Assessing the evidence for agriculture in Neolithic Ireland
Prior to the initiation of this project by Dr Nicki Whitehouse (Queen’s University Belfast) and colleagues, relatively little was known about the earliest agriculture in Ireland. The research, funded by INSTAR (Irish National Strategic Archaeological Research), focuses on the development of crop farming within the wider context of landscape change for the duration of the Neolithic period (4000–2500 cal. BC).
An integrated database of collated records of archaeobotanical data sourced from published and unpublished reports (including commercial, state and academic sectors) forms the basis of the study of the origins and spread of Neolithic crops in Ireland.
Sue Colledge's involvement in the project has been to advise on data management and database design in collaboration with Dr Meriel McClatchie (RA for the project).
The success of the project is attested by the increase in the numbers of Neolithic sites with recorded finds of domestic crops in comparison with what was previously known (e.g., before only 10 were recorded in publications and by the end of 2010 - when the third period of funding elapsed – there were 40 database sites at which domestic taxa had been identified). These data are integrated with several hundred 14C dates, including 191 new dates on cereal grains and other short-lived species that were funded by the project, which define the chronological context to the study of the spread of farming in Ireland.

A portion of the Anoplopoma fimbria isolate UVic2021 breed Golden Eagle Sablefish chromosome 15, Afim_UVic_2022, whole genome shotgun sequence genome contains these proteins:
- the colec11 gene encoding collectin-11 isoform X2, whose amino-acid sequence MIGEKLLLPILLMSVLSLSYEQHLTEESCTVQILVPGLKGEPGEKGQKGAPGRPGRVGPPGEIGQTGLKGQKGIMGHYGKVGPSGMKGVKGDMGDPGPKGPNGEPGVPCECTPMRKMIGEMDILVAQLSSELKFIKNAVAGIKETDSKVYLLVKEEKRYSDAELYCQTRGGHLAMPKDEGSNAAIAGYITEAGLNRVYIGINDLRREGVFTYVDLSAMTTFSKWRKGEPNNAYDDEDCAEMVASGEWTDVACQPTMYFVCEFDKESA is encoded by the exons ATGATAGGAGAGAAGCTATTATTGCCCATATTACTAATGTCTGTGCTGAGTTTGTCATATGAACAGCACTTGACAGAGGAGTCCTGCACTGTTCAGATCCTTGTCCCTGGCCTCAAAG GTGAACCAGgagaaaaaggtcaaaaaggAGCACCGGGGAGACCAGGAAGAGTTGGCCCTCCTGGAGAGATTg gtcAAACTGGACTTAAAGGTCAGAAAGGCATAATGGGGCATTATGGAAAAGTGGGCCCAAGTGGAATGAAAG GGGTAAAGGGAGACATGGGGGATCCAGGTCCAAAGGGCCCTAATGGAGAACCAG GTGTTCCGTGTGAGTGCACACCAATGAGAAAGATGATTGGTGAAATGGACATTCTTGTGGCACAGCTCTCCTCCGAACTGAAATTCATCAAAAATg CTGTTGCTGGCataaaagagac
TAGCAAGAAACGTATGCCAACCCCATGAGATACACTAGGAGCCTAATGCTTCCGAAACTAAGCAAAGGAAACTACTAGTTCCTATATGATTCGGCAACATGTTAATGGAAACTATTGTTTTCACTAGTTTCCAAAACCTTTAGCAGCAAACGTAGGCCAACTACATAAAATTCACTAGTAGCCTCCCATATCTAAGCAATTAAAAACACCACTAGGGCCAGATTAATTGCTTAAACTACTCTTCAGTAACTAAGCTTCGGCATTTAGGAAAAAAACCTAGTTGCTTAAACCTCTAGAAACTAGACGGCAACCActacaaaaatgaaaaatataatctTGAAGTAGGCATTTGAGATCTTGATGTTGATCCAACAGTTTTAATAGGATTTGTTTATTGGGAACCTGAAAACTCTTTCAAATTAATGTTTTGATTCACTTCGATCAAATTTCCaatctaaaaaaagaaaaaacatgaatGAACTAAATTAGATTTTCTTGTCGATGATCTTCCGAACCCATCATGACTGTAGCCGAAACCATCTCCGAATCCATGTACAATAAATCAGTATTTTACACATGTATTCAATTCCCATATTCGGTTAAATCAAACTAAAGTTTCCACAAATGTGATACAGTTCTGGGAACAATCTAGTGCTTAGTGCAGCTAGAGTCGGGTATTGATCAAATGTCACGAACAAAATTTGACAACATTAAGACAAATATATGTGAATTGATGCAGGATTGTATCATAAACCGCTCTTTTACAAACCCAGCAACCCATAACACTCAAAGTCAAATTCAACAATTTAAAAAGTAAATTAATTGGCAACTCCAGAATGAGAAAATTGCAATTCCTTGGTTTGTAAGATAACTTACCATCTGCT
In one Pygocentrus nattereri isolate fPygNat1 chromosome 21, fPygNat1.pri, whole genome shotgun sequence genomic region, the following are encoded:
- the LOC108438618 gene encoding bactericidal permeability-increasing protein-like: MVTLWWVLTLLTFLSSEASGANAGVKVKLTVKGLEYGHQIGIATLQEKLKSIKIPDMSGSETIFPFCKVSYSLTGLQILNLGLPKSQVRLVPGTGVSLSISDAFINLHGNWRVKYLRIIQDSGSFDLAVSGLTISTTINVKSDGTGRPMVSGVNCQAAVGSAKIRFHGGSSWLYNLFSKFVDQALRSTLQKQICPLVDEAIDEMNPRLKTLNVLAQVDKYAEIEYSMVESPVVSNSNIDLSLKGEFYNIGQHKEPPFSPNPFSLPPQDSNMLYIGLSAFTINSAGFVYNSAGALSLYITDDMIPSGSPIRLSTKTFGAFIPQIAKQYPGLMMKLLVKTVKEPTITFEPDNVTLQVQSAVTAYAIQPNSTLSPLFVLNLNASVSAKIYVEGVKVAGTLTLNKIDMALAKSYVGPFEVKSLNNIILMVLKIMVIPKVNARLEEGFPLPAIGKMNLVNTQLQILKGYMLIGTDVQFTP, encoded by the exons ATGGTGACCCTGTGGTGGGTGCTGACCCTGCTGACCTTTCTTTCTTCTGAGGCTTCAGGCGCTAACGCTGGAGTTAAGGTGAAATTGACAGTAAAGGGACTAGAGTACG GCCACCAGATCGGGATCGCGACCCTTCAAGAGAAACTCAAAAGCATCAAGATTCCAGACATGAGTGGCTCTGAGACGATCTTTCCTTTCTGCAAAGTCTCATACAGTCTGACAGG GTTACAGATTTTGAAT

Sue continues to work with the Cultivating Societies project; Dr McClatchie and Sue are integrating the Irish records with archaeobotanical data from European Neolithic sites that were collated during the AHRC funded Origins and spread of Neolithic plant economies in the Near East and Europe project (PI: Stephen Shennan) and analysis of the two data sets will form the basis of papers in the near future.
- Cultivating Societies Database
- McClatchie, M., Whitehouse, N., Schulting, R., Bogaard, A. and Barratt P. 2009. Cultivating societies: new insights into agriculture in Neolithic Ireland. In E. Danaher, J. Eogan and M. Stanley (eds), Dining and dwelling, 1–8. Archaeology and the National Roads Authority Monograph Series No. 6. National Roads Authority, Dublin,
- Whitehouse, N., McClatchie, M., Barratt P., Schulting, R., McLaughlin, R. and Bogaard, A. 2010. INSTAR – Cultivating societies. Archaeology Ireland 24(2), 16–9.
- Queens University Belfast: Nicki Whitehouse, Meriel McClatchie, Phil Barratt, Rowan McLaughlin
- Institute of Archaeology, University of Oxford: Rick Schulting, Amy Bogaard